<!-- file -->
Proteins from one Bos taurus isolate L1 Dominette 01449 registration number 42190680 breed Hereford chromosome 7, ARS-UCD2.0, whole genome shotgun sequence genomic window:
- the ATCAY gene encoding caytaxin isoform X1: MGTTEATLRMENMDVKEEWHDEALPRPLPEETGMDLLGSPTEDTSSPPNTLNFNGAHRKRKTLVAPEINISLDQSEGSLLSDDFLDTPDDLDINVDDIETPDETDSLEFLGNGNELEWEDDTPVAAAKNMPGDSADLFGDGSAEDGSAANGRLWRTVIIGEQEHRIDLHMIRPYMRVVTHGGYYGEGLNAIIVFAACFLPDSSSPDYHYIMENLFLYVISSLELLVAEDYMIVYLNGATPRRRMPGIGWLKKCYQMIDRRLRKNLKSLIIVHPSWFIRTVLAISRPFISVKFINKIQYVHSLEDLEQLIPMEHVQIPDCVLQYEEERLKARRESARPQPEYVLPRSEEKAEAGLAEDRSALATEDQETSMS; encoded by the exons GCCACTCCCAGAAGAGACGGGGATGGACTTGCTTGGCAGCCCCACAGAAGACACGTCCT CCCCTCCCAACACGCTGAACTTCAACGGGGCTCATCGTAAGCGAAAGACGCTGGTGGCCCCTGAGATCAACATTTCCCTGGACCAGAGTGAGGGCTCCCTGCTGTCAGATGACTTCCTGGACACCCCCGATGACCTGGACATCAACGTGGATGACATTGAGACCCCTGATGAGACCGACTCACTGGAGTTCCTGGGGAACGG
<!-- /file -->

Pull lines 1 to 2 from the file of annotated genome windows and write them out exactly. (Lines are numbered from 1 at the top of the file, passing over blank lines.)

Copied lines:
Proteins from one Bos taurus isolate L1 Dominette 01449 registration number 42190680 breed Hereford chromosome 7, ARS-UCD2.0, whole genome shotgun sequence genomic window:
- the ATCAY gene encoding caytaxin isoform X1: MGTTEATLRMENMDVKEEWHDEALPRPLPEETGMDLLGSPTEDTSSPPNTLNFNGAHRKRKTLVAPEINISLDQSEGSLLSDDFLDTPDDLDINVDDIETPDETDSLEFLGNGNELEWEDDTPVAAAKNMPGDSADLFGDGSAEDGSAANGRLWRTVIIGEQEHRIDLHMIRPYMRVVTHGGYYGEGLNAIIVFAACFLPDSSSPDYHYIMENLFLYVISSLELLVAEDYMIVYLNGATPRRRMPGIGWLKKCYQMIDRRLRKNLKSLIIVHPSWFIRTVLAISRPFISVKFINKIQYVHSLEDLEQLIPMEHVQIPDCVLQYEEERLKARRESARPQPEYVLPRSEEKAEAGLAEDRSALATEDQETSMS; encoded by the exons GCCACTCCCAGAAGAGACGGGGATGGACTTGCTTGGCAGCCCCACAGAAGACACGTCCT CCCCTCCCAACACGCTGAACTTCAACGGGGCTCATCGTAAGCGAAAGACGCTGGTGGCCCCTGAGATCAACATTTCCCTGGACCAGAGTGAGGGCTCCCTGCTGTCAGATGACTTCCTGGACACCCCCGATGACCTGGACATCAACGTGGATGACATTGAGACCCCTGATGAGACCGACTCACTGGAGTTCCTGGGGAACGG